Coach Darren Lehmann has apologised on behalf of the Australian team for their embarrassing Ashes series thumping in England. He has also sought an end to attacks on soon-to-retire captain Michael Clarke and defended the presence of players’ wives and girlfriends on the tour.
“We have been poor, we have been outplayed by a superior opponent, and as coaching staff, players and selectors we fully accept the blame for our losses at Edgbaston and Trent Bridge,” wrote Lehmann on the Cricket Australia website.
On behalf of our team I want to apologise for the manner in which we have lost, especially to those tour groups and individual fans who paid to travel to the UK to watch us and to the millions more tuning in at home. We understand how disappointing the series has been, and I can reassure you we are doing our very best as a group to identify the areas in which we need to improve.
Lehman was responding to stinging criticism after his team crumpled to an innings and 78-run defeat inside three days in the fourth Test at Trent Bridge to give England a winning 3-1 lead in a series marked by disastrous Australian batting collapses.
While promising a “full and frank” review, Lehman said he retained great confidence in the future of Australian cricket, the coaching staff, his players and in the young players coming through.
Clarke’s influence on the team’s culture has been criticised by some former players since he announced he will retire after the fifth Test at the Oval next week. Lehmann sought an end to it.
“Michael deserves the chance to go out with the respect and dignity that he has undoubtedly earned over a fantastic career, and I want to see that career suitably celebrated,” he said.
He said Clarke had been urged to miss this week’s tour match against Northamptonshire.
“As a coach and as a selection panel, we know how much pressure and scrutiny comes with the job of captaining Australia’s Test team and we want him to enjoy some time with his family who have come over to see him play his final Test,” he said.
“It’s similar to the approach we took with a number of players after the Lord’s Test, when we thought a break was the best possible preparation for them.”
He said the team could not be faulted for effort in preparation and training on tour. “Even on the occasions when we’ve lost Test matches in three days, I don’t see the value of scheduling extra training sessions.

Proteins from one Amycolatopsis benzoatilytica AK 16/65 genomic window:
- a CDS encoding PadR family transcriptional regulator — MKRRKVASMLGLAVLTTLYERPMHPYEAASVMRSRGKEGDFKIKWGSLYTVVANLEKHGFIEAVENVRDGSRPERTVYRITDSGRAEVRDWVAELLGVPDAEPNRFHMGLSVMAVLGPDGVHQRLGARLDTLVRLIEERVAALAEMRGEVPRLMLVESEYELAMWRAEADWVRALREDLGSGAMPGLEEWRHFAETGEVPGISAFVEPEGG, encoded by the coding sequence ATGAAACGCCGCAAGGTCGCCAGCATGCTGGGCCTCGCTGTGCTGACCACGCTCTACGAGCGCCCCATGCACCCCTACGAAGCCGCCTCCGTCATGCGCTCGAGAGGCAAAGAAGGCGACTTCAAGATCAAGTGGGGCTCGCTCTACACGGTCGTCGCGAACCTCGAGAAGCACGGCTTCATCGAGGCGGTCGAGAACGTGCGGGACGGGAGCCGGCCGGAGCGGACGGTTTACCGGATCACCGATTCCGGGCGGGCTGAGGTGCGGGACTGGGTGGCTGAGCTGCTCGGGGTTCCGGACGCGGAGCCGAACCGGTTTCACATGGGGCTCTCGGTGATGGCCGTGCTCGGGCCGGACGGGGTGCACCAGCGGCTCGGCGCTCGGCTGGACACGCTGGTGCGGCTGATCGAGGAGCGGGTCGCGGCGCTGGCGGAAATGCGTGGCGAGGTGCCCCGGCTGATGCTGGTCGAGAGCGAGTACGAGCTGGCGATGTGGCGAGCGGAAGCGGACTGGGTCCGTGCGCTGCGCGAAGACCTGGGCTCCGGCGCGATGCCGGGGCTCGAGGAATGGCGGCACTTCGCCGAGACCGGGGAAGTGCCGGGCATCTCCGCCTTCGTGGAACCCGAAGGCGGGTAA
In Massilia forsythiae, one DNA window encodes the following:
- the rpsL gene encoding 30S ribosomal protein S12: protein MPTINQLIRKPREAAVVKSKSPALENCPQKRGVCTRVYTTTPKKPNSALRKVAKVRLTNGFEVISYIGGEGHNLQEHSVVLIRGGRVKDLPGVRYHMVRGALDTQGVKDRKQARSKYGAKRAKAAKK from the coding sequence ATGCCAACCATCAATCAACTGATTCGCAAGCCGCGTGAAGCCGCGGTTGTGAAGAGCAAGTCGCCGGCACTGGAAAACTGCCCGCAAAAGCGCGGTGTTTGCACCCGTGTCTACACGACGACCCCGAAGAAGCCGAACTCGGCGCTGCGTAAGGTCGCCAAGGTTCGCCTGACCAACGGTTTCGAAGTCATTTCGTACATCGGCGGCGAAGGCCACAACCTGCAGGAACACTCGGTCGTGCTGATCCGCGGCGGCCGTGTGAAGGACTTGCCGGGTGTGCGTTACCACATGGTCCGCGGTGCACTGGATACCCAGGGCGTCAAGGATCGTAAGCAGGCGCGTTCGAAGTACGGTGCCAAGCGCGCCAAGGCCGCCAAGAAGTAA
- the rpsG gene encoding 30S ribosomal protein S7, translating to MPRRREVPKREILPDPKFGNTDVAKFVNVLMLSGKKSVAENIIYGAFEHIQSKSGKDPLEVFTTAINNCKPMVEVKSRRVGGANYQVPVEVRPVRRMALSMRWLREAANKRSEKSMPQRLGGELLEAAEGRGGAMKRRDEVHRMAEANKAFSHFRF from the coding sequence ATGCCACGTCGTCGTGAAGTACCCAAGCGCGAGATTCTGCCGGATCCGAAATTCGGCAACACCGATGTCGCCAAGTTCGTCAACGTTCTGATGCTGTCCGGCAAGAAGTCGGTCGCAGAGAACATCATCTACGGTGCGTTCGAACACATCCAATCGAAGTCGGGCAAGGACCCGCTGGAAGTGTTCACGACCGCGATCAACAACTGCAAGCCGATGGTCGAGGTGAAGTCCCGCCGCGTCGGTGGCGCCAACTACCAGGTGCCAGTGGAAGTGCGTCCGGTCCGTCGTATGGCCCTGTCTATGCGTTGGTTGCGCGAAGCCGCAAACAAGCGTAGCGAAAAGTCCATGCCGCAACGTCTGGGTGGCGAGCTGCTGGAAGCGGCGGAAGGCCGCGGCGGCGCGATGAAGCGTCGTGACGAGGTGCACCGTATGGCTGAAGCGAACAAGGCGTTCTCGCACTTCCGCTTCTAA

“I can assure you the guys have trained as well as I’ve seen during the course of this tour but we just haven’t been able to show that under the pressure of a game and I believe that flogging them with extra training day in, day out would just have a detrimental effect.”
He took strong issue with criticism about wives and girlfriends accompanying the tour being a possible distraction.
“As a group, we have always placed a huge importance on family and while we’re happy to cop criticism for the way we bat, bowl, field or prepare I believe it’s unfair to suggest having families with us as a reason for our on-field efforts,” he said.
“Some of the guys in our squad have schedules that have meant they’ve been at home for a total of three or four days since the Boxing Day Test last December – less than a week in more than seven months. This tour, with the Tests in the Caribbean prior to the Ashes and the limited-overs series that begins immediately after the current Tests finish, totals four months."
“There is no way, as coach of the Australian cricket team, that I am going to oversee a set-up that doesn’t welcome wives, girlfriends, children and other family members when our players and staff are spending that length of time travelling.
“I find it strange that this has only surfaced as an issue now when it’s been like this for the two years that I’ve been coach. In fact, wives, girlfriends and children have been part of Australia cricket team tours since Mark Taylor was captain 20 years ago and that is not going to change.”
Source : Australian Associated Press